The White House has dispatched its computer rescue squad to amp up the bandwidth of the FBI's instant background check system, a program at the center of sweeping firearm reforms.
On Tuesday, an emotional President Obama unveiled a series of executive actions to curb gun violence. Among them is a requirement for background checks on more gun buyers, including individuals who purchase firearms online and at gun shows.
Planned upgrades to the $91.5 million, 30-second background check program -- the FBI's National Instant Criminal Background Check System (NICS) -- already are off track, according to Justice Department evaluations of major IT projects.
The system "is experiencing a schedule slippage and warrants close monitoring by management," Justice’s Office of the Chief Information Officer reported in April 2015. "The increasing schedule and cost variances represent a risk to the investment."
Currently, licensed gun shops can vet a buyer through the system's "e-check" website or call a NICS call center employee to run a search. As of spring 2015, only 17 percent of firearms transactions were processed through the website.
Now, the FBI is partnering with the White House U.S. Digital Service on desired enhancements, including "processing background checks 24 hours a day, seven days a week to improve overall response time and improving notification of local authorities when certain prohibited persons unlawfully attempt to purchase a firearm," according to a fact sheet on Tuesday's executive actions.
Updates to the instant background check operation have been ongoing since system launch in 1998, according to Justice’s CIO shop.
To alleviate strain on the system, the FBI will double the instant background check workforce by adding more than 230 staff, according to the fact sheet. The new hires will enhance the system's "ability to identify dangerous people who are prohibited from buying a gun before the transfer of a firearm is completed," administration officials said.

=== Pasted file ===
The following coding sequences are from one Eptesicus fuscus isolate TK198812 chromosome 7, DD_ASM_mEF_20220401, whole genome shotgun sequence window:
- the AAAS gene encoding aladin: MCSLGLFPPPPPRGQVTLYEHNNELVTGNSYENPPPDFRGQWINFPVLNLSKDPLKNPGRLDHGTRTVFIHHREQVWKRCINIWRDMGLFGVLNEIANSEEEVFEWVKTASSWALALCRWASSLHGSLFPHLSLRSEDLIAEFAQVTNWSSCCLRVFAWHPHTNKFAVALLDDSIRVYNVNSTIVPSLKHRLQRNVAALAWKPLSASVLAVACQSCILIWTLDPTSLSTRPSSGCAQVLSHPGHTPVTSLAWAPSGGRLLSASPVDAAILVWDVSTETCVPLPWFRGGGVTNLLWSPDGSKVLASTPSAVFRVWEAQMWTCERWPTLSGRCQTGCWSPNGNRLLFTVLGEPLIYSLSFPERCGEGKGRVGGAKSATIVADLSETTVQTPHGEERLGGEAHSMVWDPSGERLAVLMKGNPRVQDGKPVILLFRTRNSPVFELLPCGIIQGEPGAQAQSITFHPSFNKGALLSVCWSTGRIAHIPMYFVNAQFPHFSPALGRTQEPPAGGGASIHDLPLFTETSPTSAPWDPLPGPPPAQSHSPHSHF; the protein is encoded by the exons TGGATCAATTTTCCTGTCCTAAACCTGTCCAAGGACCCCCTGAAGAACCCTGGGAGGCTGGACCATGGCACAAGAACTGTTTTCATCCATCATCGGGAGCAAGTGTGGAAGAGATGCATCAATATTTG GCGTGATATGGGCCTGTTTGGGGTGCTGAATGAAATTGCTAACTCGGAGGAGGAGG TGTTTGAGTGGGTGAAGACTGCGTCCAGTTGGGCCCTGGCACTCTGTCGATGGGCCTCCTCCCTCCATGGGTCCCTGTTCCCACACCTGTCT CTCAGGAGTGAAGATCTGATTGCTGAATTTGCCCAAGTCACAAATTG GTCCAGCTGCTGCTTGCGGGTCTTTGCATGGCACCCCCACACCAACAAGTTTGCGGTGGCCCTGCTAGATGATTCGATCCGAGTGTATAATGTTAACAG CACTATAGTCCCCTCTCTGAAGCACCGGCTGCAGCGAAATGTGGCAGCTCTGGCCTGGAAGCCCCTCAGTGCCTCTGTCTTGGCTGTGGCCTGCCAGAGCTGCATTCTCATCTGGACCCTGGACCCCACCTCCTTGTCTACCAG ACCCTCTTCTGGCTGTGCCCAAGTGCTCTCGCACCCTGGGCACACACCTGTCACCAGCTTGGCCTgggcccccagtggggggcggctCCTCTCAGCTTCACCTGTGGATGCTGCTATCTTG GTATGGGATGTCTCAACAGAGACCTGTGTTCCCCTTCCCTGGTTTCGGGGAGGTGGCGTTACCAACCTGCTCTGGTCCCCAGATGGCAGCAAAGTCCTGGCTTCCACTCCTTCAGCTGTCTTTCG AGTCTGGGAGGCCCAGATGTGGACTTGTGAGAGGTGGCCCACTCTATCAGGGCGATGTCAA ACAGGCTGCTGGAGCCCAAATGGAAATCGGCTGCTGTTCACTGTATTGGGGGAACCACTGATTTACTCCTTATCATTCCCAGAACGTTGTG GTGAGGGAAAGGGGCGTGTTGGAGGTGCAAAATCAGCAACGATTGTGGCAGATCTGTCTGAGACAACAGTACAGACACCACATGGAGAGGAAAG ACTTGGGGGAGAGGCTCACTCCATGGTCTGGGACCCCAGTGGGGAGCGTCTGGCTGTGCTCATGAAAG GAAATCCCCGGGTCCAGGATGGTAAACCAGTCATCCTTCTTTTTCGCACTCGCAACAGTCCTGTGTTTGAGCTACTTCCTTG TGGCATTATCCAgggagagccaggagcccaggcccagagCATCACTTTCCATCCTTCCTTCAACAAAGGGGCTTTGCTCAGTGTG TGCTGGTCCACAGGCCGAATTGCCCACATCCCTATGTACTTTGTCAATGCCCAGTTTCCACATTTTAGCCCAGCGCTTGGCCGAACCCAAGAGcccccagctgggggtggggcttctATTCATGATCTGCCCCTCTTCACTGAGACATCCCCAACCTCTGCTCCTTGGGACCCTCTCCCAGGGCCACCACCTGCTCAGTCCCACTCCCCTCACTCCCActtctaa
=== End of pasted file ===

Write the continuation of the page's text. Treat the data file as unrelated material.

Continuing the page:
In May, the U.S. government placed the instant background check system on a list of federal websites that could use some help from the the tech squad.
In a Tuesday speech at the White House, Obama touched on elements of his initiative designed to streamline background check procedures.
"We’re going to hire more folks to process applications faster, and we’re going to bring an outdated background check system into the 21st century," he said.
Critics of expanding background checks, such as the National Rifle Association, note that incarcerated criminals usually steal guns, acquire them through the black market, or get them from family members or friends. Sandy Hook Elementary School shooter Adam Lanza killed 26 Americans using his mother's legally purchased guns.
Obama on Tuesday argued back that saving even one life is reason enough to change the background check system.
"We are fed the excuse that common-sense reforms like background checks might not have stopped the last massacre, or the one before that, or the one before that, so why bother trying," he said. "I reject that thinking. We know we can’t stop every act of violence, every act of evil in the world. But maybe we could try to stop one act of evil, one act of violence."